Correction appended: Andrea James, the president of the University’s chapter of the NAACP, was incorrectly identified in earlier versions of this article.
With the world watching, Barack Obama was sworn in yesterday as the 44th President of the United States on the west steps of the Capitol Building.
Obama’s inauguration, the 56th in American history, drew millions of supporters to Washington, D.C., and millions more to television sets around the world. In his inaugural speech, Obama reassured the country and the world that the problems facing America would be addressed methodically and with immediacy.
“Today I say to you that the challenges we face are real. They are serious and they are many. They will not be met easily or in a short span of time. But know this, America — they will be met,” he said just after taking the oath of office.
Obama then called on Americans to assume a greater role in government to help rebuild the country.
“Starting today, we must pick ourselves up, dust ourselves off, and begin again the work of remaking America,” Obama said.
LSA senior Jason Emmendorfer was in D.C. for the inauguration yesterday.
“It was such a big deal,” he said. “History was being made, which is why we made this trip — to be a part of history.”
School of Music, Theatre, & Dance senior Liam White, who also attended the inauguration, said he was there to celebrate the start of the Obama administration and the end of the Bush administration.
“We were celebrating the change of regime,” he said. “We were so happy that Bush was over.”
Andrea James, president of the University’s chapter of the NAACP, said the trip to D.C. made Obama’s historic election seem more real.
“It was a moving experience,” she said. “It makes me more hopeful for the next four years.”
James said that despite her group’s early arrival, the city was already crowded when she arrived yesterday morning.
“We were there at 4:30 a.m. and the streets were already getting packed,” she said.
In Ann Arbor, students, faculty and other members of the University community gathered at several watch parties around campus to share in the historic event.
There was standing room only at the Union Ballroom where approximately 150 students gathered to watch the inauguration.
Throughout the ceremony, the room was quiet, but students stood to cheer and applaud Obama when he was sworn in. When outgoing President George W. Bush was shown on television, several people in attendance snickered and laughed at him.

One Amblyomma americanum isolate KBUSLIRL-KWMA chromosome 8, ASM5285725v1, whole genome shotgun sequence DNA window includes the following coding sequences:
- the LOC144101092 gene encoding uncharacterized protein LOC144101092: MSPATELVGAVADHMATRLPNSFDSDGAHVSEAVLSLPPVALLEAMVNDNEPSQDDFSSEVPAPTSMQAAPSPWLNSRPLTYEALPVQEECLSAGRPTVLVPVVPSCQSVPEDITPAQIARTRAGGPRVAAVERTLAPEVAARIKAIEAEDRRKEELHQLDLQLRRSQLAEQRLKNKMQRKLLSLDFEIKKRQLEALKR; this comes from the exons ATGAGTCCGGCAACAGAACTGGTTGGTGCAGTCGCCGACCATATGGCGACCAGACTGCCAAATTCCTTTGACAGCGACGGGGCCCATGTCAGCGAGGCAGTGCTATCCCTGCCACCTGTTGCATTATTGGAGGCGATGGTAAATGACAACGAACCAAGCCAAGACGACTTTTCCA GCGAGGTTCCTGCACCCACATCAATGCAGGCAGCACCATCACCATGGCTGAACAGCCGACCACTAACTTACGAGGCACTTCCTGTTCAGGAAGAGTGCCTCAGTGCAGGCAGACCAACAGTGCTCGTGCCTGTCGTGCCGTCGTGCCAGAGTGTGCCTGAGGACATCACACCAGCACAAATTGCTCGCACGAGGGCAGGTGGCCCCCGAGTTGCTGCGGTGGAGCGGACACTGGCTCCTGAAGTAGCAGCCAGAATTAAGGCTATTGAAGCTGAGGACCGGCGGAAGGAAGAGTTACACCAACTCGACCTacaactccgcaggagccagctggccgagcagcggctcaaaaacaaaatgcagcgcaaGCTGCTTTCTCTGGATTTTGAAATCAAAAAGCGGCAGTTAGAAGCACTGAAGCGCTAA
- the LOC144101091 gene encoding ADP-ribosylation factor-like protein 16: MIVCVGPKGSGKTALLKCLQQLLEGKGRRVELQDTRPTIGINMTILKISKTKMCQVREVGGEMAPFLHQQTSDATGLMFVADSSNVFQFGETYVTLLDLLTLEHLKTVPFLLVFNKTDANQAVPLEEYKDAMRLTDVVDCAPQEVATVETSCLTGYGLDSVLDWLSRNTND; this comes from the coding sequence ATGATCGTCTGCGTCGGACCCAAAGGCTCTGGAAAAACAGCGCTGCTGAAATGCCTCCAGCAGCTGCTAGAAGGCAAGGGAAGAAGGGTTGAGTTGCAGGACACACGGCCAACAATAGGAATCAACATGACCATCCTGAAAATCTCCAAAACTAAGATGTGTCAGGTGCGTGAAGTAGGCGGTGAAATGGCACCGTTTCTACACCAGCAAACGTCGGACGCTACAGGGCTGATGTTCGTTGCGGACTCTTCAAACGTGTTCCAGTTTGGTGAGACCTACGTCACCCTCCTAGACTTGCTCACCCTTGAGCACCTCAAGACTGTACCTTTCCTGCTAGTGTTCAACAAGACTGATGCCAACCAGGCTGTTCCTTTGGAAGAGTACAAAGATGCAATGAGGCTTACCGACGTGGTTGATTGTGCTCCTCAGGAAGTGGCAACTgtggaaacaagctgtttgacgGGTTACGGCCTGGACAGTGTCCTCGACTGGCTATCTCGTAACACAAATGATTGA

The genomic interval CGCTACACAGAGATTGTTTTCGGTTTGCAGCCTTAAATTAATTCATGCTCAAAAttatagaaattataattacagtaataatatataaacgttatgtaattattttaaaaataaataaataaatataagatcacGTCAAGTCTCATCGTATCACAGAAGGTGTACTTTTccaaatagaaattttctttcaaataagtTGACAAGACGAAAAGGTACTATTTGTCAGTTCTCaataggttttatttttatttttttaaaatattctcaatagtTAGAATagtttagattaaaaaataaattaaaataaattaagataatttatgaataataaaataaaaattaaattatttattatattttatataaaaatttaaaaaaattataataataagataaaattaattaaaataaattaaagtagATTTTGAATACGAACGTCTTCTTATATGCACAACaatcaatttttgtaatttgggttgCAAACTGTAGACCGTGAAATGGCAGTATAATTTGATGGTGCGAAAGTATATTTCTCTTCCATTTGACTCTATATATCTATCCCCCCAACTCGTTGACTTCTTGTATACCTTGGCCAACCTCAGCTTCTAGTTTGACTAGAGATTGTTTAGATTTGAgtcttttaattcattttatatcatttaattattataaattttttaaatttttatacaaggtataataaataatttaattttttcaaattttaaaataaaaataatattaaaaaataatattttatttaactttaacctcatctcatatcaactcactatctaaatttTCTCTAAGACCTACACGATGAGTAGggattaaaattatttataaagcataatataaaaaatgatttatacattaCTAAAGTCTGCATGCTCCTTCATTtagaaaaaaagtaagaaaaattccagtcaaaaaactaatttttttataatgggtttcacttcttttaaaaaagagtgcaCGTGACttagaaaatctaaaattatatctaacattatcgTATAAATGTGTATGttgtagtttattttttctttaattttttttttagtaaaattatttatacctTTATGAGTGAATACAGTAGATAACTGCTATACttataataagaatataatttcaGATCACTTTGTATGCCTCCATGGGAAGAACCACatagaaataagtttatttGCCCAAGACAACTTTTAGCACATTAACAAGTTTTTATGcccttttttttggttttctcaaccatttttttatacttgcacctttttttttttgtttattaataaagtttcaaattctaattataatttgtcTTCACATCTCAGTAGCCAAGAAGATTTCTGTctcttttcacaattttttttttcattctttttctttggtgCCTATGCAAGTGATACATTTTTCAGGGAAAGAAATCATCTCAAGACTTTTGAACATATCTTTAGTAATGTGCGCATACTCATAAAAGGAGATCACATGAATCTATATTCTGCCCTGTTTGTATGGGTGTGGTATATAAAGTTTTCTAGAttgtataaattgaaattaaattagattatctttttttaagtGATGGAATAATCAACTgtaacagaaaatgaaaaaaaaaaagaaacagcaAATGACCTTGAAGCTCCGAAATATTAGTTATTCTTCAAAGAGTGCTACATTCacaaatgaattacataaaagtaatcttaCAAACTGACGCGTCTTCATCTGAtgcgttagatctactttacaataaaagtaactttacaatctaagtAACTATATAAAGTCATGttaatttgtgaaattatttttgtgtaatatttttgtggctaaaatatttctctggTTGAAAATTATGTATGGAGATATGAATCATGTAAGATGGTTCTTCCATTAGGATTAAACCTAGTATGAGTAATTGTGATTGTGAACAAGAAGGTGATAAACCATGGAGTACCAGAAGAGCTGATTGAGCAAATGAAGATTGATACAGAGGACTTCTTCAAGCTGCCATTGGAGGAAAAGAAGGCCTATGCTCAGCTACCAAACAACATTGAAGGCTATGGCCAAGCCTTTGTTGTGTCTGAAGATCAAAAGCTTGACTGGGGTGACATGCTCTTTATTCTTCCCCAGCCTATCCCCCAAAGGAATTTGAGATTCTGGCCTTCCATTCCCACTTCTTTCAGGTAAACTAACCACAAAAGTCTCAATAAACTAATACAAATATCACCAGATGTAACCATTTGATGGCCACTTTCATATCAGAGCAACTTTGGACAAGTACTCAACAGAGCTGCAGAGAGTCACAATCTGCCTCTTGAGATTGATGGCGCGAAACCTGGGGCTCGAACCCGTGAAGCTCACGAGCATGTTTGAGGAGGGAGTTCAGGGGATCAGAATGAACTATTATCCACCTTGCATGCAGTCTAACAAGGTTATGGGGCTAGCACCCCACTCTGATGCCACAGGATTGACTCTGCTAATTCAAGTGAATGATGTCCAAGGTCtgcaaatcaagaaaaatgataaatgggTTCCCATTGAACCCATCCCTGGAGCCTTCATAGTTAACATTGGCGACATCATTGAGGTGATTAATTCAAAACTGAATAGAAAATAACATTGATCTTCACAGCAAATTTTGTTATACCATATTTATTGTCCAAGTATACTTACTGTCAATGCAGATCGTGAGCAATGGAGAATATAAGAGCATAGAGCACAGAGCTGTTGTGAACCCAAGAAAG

LSA sophomore Mitch Crispell, who watched the inauguration from the Union, skipped class to witness the event.
“My parents told me to go to class,” he said. “But I said if I went to class I would regret it for the rest of my life and I really should be in a place where I can be celebrating an incredible landmark.”
Engineering senior Ashley Issa, who also watched the inauguration in the Union, said she was excited by the inauguration and thinks Obama will be more responsive to the American people.
“It’s really one of our great events in history,” she said. “I see him as someone who can better represent all the different voices that there are in the US.”
Across campus, a group of students and faculty filled the Business School’s recently constructed Blau Auditorium to watch Obama’s inauguration.
LSA junior Katherine Naszradi, who watched the event in the Business School, said words couldn’t describe how she felt.
“It’s just so incredible,” she said. “It feels like a new era.”
Business senior Elise Hutchinson, said she decided to watch the inauguration from Blau Auditorium after her professor ended class early.
“Our teacher let us out of class, because it’s something he definitely didn’t want us to miss,” she said.
Pharmacy freshman Chris Truong said watching the event made him proud of the country we live in today and ready to tackle the troubles we currently face.
“It is something that all Americans should be proud of,” he said. “Even though we have a lot of problems today, a lot of work can be done if we start it together.”
LSA freshman Justin Schon, who watched with other members of the Honor’s College community in their Mason Hall commons area, said he was impressed by Obama’s speech.
“I thought it was a fantastic speech,” he said. “He hit on all the points that he should have hit on and I was particularly impressed that one of the first words he said was the word ‘humble,’ which is a word I would like to hear the president say more often.”
— Brittney Miller, John A. Weiss, Jr., Daily Staff Reporter Caitlin Schneider and the Associated Press contributed to this report.